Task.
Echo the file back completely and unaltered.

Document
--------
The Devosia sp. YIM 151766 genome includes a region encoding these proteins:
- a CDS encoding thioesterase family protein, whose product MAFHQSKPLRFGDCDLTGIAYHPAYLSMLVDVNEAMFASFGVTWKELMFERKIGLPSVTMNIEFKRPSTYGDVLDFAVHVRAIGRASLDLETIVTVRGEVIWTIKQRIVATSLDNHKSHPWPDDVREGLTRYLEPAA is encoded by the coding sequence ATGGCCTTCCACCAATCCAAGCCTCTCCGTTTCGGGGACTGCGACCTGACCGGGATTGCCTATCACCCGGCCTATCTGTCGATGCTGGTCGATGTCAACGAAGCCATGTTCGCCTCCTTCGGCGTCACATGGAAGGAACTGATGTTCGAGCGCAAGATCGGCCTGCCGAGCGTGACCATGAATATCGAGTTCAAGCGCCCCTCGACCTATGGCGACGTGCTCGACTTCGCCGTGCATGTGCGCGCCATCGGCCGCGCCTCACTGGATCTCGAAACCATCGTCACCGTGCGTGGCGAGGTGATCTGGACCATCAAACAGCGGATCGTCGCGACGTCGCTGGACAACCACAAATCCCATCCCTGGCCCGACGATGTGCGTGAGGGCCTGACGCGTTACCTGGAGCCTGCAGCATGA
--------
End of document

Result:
The Devosia sp. YIM 151766 genome includes a region encoding these proteins:
- a CDS encoding thioesterase family protein, whose product MAFHQSKPLRFGDCDLTGIAYHPAYLSMLVDVNEAMFASFGVTWKELMFERKIGLPSVTMNIEFKRPSTYGDVLDFAVHVRAIGRASLDLETIVTVRGEVIWTIKQRIVATSLDNHKSHPWPDDVREGLTRYLEPAA is encoded by the coding sequence ATGGCCTTCCACCAATCCAAGCCTCTCCGTTTCGGGGACTGCGACCTGACCGGGATTGCCTATCACCCGGCCTATCTGTCGATGCTGGTCGATGTCAACGAAGCCATGTTCGCCTCCTTCGGCGTCACATGGAAGGAACTGATGTTCGAGCGCAAGATCGGCCTGCCGAGCGTGACCATGAATATCGAGTTCAAGCGCCCCTCGACCTATGGCGACGTGCTCGACTTCGCCGTGCATGTGCGCGCCATCGGCCGCGCCTCACTGGATCTCGAAACCATCGTCACCGTGCGTGGCGAGGTGATCTGGACCATCAAACAGCGGATCGTCGCGACGTCGCTGGACAACCACAAATCCCATCCCTGGCCCGACGATGTGCGTGAGGGCCTGACGCGTTACCTGGAGCCTGCAGCATGA